Last night I went into two stores and in both of them, the clerks were talking to each other about the U.S. election. That’s all anybody can think about, including me.
I admit that for various reasons, I really don’t want McCain to win (which is different from wanting Obama to win; I’m still not all that impressed by him, and haven’t been ever since his deservedly-infamous CYA vote on an important issue). But that’s nothing new. What I wanted to note, before getting back to the entertaining stuff, is that the coverage of the election has been irritating because it presumes that the election is sewn up, when it clearly is not. This post from last week, from a guy who’s been supporting Obama for President for years, gives a good explanation of what’s going on: while Obama is more likely to win than McCain, his overall national lead is not all that big, and is getting smaller as the election approaches. (This always happens, but in 1996, Clinton’s lead in the daily polls was much bigger than Obama’s, meaning that when the “tightening” arrived, it still wasn’t close.) State polling usually catches up with national polling eventually, so if the national polls shrink further, it’s not inconceivable that McCain could squeak out victories in enough of the states that Bush won in 2004*. That’s hard, of course, which is why Obama is more likely to win than McCain — but it’s not impossible. A good comparison for this election is 1976, Gerald Ford vs. Jimmy Carter; all the fundamentals favoured the Democrats that year, but the election wound up being quite close. Carter won, just as Obama will likely win, but the outcome was in doubt right up until the end.
Also, in the modern media environment, polls can become a self-fulfilling prophecy. In the 24-hour news cycle, there just isn’t enough real news to fill the campaign coverage (especially since the candidates make the same speeches over and over), so polls, and speculation on what they mean, take up a lot of the coverage. A “McCain pulls closer” or (if a poll comes out showing that) “McCain pulls ahead” narrative would be very helpful to him at this point, if only because it would reduce the risk that undecided voters would decide to break toward the person they think is the sure winner.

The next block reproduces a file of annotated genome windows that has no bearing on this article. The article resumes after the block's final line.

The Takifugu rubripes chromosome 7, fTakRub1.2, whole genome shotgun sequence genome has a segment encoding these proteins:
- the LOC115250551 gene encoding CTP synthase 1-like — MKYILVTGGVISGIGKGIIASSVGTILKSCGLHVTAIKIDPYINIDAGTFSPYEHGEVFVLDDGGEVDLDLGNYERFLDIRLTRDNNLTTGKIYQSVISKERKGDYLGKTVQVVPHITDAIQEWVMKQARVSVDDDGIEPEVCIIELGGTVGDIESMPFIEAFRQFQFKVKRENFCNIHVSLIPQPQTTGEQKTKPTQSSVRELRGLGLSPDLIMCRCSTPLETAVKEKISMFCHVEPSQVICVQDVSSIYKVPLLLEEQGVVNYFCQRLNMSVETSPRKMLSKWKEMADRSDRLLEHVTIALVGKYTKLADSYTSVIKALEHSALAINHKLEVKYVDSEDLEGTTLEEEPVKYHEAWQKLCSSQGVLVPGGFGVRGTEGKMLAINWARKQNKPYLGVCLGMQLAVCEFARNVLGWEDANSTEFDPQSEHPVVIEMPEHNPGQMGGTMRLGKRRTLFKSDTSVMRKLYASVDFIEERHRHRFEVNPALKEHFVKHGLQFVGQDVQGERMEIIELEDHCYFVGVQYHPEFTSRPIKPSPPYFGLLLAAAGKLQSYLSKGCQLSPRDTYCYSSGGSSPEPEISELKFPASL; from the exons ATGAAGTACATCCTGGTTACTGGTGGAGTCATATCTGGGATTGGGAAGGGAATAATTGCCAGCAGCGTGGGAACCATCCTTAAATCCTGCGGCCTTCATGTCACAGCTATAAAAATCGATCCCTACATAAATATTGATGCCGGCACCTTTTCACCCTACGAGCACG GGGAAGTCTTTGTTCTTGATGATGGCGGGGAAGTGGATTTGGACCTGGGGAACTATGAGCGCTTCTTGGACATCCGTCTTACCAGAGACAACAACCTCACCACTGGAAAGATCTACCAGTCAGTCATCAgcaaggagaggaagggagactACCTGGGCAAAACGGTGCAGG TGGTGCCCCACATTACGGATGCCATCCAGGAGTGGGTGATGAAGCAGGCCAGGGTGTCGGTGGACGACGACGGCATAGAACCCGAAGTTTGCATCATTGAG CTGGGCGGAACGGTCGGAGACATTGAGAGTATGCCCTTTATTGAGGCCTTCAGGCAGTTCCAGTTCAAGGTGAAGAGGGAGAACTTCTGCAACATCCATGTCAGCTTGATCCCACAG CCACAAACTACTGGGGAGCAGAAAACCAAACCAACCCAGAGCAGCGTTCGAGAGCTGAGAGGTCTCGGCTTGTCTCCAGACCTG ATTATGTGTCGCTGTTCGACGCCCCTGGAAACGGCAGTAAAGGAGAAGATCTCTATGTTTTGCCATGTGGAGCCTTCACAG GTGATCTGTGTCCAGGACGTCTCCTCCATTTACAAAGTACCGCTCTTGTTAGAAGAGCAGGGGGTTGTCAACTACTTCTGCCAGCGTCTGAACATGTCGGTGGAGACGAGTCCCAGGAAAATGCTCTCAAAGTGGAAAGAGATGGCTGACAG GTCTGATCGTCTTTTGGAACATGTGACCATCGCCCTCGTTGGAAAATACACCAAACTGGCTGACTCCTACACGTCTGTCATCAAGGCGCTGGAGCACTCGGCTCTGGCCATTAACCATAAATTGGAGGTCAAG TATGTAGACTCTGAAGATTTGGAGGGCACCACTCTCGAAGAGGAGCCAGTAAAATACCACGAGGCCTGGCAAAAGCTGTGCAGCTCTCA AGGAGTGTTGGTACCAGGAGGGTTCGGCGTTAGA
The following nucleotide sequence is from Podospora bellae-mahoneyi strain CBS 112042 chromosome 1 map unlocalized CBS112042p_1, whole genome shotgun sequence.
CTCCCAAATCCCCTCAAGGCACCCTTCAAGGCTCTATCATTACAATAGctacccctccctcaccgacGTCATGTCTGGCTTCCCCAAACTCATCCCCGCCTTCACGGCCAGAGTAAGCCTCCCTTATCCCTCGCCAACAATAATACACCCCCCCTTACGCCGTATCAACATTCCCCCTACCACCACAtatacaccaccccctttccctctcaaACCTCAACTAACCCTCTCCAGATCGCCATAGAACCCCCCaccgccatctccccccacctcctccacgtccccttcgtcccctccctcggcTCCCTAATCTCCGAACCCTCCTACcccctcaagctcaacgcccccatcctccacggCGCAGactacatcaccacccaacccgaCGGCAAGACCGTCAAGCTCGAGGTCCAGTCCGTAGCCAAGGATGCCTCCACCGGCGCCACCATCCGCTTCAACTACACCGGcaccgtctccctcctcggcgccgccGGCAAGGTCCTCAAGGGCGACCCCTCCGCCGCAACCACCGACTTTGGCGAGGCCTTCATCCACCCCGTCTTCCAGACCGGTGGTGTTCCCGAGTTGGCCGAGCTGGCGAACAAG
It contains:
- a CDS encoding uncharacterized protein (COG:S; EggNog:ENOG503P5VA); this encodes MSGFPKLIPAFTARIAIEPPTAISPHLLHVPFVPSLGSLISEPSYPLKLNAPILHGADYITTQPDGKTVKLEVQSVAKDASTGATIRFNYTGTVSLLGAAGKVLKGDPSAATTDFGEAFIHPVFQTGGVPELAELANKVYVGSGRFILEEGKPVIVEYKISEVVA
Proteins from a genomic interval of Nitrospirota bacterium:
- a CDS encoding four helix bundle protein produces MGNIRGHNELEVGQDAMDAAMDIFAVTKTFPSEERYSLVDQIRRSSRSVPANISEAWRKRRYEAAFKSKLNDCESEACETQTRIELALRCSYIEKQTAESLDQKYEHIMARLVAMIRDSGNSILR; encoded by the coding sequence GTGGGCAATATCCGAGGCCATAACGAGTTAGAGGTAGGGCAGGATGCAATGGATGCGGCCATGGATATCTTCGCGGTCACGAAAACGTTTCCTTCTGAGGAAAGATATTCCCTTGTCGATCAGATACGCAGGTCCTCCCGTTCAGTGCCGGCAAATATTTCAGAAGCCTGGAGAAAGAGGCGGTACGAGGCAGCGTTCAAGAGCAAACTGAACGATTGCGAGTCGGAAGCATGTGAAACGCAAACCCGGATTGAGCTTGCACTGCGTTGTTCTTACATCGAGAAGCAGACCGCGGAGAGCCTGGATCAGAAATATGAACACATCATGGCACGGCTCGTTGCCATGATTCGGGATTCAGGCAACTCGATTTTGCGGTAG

It’s not news that TV news coverage relies too heavily on prognostication, polling, etc. It’s an unavoidable part of campaign coverage; you’re covering something that hasn’t happened yet, so what can you do but predict? But the coverage seems to be creating a note of certainty that worries me. Not because I don’t want McCain to win, though I don’t (but if he does, the coverage will be a minor influence on that one way or the other), but because if the race winds up being very close, the anger and recriminations could be like 2000 only worse.
And that said, I will try to suck it in, stop watching polls and go back to watching the only kind of TV that tells us the truth — procedurals, sitcoms, soap operas, game shows, reality TV and possibly (but not always) Quincy, M.E.
*The best counter-argument to this, of course, is that McCain doesn’t actually seem to be acting like he expects to hold onto the Bush 2004 states, and is instead trying to win Pennsylvania, where he’s way behind. So he sure seems to be acting like he’s Gerald Ford circa 1976. But the point is, he’s certainly not Mondale circa 1984 either or Bob Dole circa 1996, either; it’s closer than that.